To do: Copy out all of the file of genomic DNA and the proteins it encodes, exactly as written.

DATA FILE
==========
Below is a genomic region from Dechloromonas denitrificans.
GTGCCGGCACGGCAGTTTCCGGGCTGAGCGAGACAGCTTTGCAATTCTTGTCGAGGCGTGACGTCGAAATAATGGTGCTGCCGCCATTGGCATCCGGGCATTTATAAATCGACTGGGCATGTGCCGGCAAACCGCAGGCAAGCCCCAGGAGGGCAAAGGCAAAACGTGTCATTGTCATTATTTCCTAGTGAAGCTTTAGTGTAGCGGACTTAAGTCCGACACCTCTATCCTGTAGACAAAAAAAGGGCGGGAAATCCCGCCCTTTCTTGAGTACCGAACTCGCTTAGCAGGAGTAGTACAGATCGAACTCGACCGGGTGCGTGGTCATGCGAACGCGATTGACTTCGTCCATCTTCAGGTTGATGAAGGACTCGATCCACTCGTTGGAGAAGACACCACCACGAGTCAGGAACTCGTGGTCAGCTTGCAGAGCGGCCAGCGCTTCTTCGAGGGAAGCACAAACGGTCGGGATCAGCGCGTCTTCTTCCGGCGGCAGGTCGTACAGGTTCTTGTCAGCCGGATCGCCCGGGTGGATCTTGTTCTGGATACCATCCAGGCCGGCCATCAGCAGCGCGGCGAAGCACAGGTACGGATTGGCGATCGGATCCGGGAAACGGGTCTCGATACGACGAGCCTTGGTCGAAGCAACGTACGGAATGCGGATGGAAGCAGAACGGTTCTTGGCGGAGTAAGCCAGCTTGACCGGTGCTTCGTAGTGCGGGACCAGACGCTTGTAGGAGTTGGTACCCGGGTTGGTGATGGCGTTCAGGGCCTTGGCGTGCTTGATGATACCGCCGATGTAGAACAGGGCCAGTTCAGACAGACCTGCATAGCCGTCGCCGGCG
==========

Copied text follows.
Below is a genomic region from Dechloromonas denitrificans.
GTGCCGGCACGGCAGTTTCCGGGCTGAGCGAGACAGCTTTGCAATTCTTGTCGAGGCGTGACGTCGAAATAATGGTGCTGCCGCCATTGGCATCCGGGCATTTATAAATCGACTGGGCATGTGCCGGCAAACCGCAGGCAAGCCCCAGGAGGGCAAAGGCAAAACGTGTCATTGTCATTATTTCCTAGTGAAGCTTTAGTGTAGCGGACTTAAGTCCGACACCTCTATCCTGTAGACAAAAAAAGGGCGGGAAATCCCGCCCTTTCTTGAGTACCGAACTCGCTTAGCAGGAGTAGTACAGATCGAACTCGACCGGGTGCGTGGTCATGCGAACGCGATTGACTTCGTCCATCTTCAGGTTGATGAAGGACTCGATCCACTCGTTGGAGAAGACACCACCACGAGTCAGGAACTCGTGGTCAGCTTGCAGAGCGGCCAGCGCTTCTTCGAGGGAAGCACAAACGGTCGGGATCAGCGCGTCTTCTTCCGGCGGCAGGTCGTACAGGTTCTTGTCAGCCGGATCGCCCGGGTGGATCTTGTTCTGGATACCATCCAGGCCGGCCATCAGCAGCGCGGCGAAGCACAGGTACGGATTGGCGATCGGATCCGGGAAACGGGTCTCGATACGACGAGCCTTGGTCGAAGCAACGTACGGAATGCGGATGGAAGCAGAACGGTTCTTGGCGGAGTAAGCCAGCTTGACCGGTGCTTCGTAGTGCGGGACCAGACGCTTGTAGGAGTTGGTACCCGGGTTGGTGATGGCGTTCAGGGCCTTGGCGTGCTTGATGATACCGCCGATGTAGAACAGGGCCAGTTCAGACAGACCTGCATAGCCGTCGCCGGCG